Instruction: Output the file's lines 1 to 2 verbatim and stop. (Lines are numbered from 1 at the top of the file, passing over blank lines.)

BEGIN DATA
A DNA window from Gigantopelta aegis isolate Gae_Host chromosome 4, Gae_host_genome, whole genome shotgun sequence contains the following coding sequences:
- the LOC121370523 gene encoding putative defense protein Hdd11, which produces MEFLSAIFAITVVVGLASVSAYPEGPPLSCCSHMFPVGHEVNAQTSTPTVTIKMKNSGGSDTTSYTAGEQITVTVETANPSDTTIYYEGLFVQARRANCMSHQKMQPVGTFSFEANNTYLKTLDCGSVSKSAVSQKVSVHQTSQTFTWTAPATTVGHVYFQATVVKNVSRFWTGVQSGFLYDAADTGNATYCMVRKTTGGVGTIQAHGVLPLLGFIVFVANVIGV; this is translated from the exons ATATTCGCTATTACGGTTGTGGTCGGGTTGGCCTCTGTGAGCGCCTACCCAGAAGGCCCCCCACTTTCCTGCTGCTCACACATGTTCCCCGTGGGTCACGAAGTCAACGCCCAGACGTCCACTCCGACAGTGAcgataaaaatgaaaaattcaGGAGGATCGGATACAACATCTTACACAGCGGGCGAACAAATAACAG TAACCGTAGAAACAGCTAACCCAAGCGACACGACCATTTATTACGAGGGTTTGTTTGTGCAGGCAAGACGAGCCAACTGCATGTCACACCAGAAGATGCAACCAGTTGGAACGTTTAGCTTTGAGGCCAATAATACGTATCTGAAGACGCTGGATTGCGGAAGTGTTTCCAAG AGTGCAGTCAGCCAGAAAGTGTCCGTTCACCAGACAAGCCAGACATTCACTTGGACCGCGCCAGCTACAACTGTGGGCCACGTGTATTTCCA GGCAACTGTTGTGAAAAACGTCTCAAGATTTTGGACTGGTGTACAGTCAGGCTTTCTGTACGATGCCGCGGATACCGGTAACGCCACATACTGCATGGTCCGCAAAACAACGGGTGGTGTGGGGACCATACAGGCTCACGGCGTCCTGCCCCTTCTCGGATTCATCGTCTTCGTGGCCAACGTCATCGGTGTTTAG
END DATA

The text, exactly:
A DNA window from Gigantopelta aegis isolate Gae_Host chromosome 4, Gae_host_genome, whole genome shotgun sequence contains the following coding sequences:
- the LOC121370523 gene encoding putative defense protein Hdd11, which produces MEFLSAIFAITVVVGLASVSAYPEGPPLSCCSHMFPVGHEVNAQTSTPTVTIKMKNSGGSDTTSYTAGEQITVTVETANPSDTTIYYEGLFVQARRANCMSHQKMQPVGTFSFEANNTYLKTLDCGSVSKSAVSQKVSVHQTSQTFTWTAPATTVGHVYFQATVVKNVSRFWTGVQSGFLYDAADTGNATYCMVRKTTGGVGTIQAHGVLPLLGFIVFVANVIGV; this is translated from the exons ATATTCGCTATTACGGTTGTGGTCGGGTTGGCCTCTGTGAGCGCCTACCCAGAAGGCCCCCCACTTTCCTGCTGCTCACACATGTTCCCCGTGGGTCACGAAGTCAACGCCCAGACGTCCACTCCGACAGTGAcgataaaaatgaaaaattcaGGAGGATCGGATACAACATCTTACACAGCGGGCGAACAAATAACAG TAACCGTAGAAACAGCTAACCCAAGCGACACGACCATTTATTACGAGGGTTTGTTTGTGCAGGCAAGACGAGCCAACTGCATGTCACACCAGAAGATGCAACCAGTTGGAACGTTTAGCTTTGAGGCCAATAATACGTATCTGAAGACGCTGGATTGCGGAAGTGTTTCCAAG AGTGCAGTCAGCCAGAAAGTGTCCGTTCACCAGACAAGCCAGACATTCACTTGGACCGCGCCAGCTACAACTGTGGGCCACGTGTATTTCCA GGCAACTGTTGTGAAAAACGTCTCAAGATTTTGGACTGGTGTACAGTCAGGCTTTCTGTACGATGCCGCGGATACCGGTAACGCCACATACTGCATGGTCCGCAAAACAACGGGTGGTGTGGGGACCATACAGGCTCACGGCGTCCTGCCCCTTCTCGGATTCATCGTCTTCGTGGCCAACGTCATCGGTGTTTAG